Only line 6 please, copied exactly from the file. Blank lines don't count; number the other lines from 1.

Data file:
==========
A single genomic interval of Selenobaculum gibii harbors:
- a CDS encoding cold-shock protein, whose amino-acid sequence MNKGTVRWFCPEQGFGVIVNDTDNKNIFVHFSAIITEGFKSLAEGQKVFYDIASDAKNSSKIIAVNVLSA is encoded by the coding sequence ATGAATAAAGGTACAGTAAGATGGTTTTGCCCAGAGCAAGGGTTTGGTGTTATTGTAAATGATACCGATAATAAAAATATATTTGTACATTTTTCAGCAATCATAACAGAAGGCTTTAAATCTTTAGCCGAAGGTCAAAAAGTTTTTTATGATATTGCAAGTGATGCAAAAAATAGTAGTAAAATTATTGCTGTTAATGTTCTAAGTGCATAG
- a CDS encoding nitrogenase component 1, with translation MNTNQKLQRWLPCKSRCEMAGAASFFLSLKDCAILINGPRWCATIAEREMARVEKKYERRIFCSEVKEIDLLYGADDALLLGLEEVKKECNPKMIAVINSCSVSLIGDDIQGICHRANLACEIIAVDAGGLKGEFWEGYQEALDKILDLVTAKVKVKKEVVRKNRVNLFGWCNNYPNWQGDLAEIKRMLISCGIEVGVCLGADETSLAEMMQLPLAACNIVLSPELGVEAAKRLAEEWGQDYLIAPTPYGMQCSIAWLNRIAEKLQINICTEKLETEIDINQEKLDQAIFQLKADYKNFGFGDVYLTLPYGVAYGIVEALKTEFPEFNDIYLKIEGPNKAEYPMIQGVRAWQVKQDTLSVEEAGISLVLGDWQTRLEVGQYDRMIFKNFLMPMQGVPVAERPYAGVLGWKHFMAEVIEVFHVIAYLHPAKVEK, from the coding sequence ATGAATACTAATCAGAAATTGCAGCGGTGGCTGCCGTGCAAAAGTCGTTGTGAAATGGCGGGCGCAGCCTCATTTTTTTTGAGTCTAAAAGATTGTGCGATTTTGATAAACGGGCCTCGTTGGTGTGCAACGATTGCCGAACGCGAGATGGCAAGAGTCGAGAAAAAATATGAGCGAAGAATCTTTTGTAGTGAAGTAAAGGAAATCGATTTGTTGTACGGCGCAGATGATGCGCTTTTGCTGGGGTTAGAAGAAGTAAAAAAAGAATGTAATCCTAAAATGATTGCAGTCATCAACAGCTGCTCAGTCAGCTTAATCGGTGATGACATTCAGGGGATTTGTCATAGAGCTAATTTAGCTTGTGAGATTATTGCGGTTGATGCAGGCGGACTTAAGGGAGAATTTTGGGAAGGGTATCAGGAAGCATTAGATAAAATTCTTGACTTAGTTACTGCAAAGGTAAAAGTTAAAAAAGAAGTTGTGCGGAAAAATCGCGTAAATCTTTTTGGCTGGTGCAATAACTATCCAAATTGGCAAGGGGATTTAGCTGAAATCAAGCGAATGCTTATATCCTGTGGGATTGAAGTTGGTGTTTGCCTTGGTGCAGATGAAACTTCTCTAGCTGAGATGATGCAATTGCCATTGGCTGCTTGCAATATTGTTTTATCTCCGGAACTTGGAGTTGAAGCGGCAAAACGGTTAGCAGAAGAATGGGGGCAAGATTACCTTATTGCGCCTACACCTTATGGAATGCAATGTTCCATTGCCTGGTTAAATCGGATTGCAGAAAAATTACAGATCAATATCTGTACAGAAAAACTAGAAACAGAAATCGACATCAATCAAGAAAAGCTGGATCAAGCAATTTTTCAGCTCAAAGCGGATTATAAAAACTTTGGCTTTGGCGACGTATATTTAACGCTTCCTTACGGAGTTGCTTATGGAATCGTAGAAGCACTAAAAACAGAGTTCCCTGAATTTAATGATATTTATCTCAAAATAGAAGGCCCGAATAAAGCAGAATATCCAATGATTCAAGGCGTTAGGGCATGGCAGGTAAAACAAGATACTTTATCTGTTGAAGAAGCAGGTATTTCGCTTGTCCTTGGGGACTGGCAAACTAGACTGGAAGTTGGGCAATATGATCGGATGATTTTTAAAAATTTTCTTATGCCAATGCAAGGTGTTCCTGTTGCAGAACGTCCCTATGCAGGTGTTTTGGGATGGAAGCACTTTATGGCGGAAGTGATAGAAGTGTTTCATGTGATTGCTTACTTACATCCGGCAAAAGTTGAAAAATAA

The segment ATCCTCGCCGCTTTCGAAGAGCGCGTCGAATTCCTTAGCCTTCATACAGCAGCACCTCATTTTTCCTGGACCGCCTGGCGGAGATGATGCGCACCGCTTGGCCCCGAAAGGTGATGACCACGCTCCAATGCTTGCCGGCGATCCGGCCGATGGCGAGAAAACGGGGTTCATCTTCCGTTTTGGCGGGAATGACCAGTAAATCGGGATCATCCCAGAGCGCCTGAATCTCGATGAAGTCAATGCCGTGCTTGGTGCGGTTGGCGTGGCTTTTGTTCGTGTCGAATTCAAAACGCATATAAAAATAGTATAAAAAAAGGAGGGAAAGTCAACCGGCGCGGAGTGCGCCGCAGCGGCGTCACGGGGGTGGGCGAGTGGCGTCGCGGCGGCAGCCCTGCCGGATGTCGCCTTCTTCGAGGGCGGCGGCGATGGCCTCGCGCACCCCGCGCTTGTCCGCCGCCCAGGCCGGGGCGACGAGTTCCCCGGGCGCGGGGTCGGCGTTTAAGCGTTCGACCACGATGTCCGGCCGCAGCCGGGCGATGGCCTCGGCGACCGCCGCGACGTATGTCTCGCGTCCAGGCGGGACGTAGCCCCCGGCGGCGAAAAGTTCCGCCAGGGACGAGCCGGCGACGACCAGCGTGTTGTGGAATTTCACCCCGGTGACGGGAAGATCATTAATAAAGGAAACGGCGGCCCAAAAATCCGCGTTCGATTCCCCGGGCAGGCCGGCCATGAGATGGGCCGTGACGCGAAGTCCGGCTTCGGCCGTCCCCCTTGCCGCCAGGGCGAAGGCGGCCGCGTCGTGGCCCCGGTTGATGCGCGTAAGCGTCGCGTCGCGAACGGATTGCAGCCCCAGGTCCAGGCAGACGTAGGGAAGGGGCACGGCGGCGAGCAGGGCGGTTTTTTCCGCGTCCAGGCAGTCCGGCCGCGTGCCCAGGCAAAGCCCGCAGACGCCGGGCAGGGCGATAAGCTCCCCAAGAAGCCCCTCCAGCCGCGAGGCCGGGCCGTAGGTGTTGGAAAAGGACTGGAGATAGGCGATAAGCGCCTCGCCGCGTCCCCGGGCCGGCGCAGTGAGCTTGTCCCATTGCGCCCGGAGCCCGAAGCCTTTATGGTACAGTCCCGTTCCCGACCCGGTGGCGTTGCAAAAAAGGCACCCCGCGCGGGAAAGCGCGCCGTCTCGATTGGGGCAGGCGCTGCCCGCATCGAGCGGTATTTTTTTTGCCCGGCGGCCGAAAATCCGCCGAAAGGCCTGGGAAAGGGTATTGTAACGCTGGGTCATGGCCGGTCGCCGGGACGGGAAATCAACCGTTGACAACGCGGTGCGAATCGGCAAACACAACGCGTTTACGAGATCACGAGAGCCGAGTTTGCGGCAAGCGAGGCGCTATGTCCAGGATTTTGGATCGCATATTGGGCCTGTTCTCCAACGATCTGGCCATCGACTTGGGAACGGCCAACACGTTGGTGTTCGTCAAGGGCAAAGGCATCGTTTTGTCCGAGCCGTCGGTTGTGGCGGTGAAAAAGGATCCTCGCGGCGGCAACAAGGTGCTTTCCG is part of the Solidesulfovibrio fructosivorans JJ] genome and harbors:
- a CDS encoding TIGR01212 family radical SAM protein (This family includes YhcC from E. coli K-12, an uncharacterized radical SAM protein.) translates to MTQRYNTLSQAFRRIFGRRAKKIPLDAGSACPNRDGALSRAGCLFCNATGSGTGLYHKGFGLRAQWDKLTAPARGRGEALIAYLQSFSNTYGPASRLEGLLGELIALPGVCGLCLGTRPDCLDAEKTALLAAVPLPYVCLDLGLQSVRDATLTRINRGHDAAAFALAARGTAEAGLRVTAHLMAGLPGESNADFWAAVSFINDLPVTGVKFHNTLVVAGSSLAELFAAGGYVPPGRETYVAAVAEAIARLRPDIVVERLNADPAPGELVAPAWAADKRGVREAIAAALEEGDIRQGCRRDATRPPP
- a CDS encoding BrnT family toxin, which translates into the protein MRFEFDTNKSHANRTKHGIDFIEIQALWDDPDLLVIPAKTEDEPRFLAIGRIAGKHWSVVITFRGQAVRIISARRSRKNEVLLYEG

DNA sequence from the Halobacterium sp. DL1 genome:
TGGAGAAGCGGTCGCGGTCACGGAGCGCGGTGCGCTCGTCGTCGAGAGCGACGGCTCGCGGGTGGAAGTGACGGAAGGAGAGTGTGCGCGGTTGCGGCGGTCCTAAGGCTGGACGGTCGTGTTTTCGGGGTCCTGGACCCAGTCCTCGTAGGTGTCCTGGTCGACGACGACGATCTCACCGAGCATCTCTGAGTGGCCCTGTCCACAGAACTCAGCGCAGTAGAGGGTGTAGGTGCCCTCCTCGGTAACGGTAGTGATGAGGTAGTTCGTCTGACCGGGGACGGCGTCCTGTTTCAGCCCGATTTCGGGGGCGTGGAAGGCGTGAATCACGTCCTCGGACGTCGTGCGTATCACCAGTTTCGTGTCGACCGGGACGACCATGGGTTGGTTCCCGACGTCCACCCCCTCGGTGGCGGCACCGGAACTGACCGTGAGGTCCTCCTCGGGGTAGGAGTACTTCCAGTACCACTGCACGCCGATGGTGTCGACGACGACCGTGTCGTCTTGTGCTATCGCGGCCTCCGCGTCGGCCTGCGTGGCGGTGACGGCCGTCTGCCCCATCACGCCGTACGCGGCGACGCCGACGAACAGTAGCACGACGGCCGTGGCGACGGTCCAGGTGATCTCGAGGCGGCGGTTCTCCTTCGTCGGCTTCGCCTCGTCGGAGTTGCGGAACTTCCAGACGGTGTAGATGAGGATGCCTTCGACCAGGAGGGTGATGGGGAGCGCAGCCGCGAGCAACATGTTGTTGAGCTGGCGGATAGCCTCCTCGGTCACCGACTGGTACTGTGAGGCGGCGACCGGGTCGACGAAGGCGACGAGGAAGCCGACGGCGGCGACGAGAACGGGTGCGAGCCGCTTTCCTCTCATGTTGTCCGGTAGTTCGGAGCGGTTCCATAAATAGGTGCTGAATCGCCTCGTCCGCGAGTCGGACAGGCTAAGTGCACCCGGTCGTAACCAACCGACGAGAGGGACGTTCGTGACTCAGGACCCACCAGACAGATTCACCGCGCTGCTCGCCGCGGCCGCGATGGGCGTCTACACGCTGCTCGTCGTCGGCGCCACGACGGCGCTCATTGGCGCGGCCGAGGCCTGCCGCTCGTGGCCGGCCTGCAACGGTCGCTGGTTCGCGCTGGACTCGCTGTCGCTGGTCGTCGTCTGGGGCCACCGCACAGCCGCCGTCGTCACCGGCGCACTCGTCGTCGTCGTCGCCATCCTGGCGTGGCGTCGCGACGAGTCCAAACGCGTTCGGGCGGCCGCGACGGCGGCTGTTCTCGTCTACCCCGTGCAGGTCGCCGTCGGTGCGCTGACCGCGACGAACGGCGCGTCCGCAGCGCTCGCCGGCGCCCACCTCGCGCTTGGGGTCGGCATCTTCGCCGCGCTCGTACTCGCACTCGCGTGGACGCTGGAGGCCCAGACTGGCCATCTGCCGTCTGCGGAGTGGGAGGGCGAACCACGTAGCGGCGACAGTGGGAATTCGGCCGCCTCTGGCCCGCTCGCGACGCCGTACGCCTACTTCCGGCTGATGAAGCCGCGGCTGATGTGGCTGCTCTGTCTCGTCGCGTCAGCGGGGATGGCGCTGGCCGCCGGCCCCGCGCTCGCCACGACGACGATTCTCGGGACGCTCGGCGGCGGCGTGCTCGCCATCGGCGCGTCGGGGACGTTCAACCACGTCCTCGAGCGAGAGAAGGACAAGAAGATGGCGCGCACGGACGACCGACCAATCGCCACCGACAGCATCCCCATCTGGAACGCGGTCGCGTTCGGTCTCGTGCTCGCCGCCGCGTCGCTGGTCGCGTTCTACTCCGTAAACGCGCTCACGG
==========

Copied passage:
- a CDS encoding BrnT family toxin, which translates into the protein MRFEFDTNKSHANRTKHGIDFIEIQALWDDPDLLVIPAKTEDEPRFLAIGRIAGKHWSVVITFRGQAVRIISARRSRKNEVLLYEG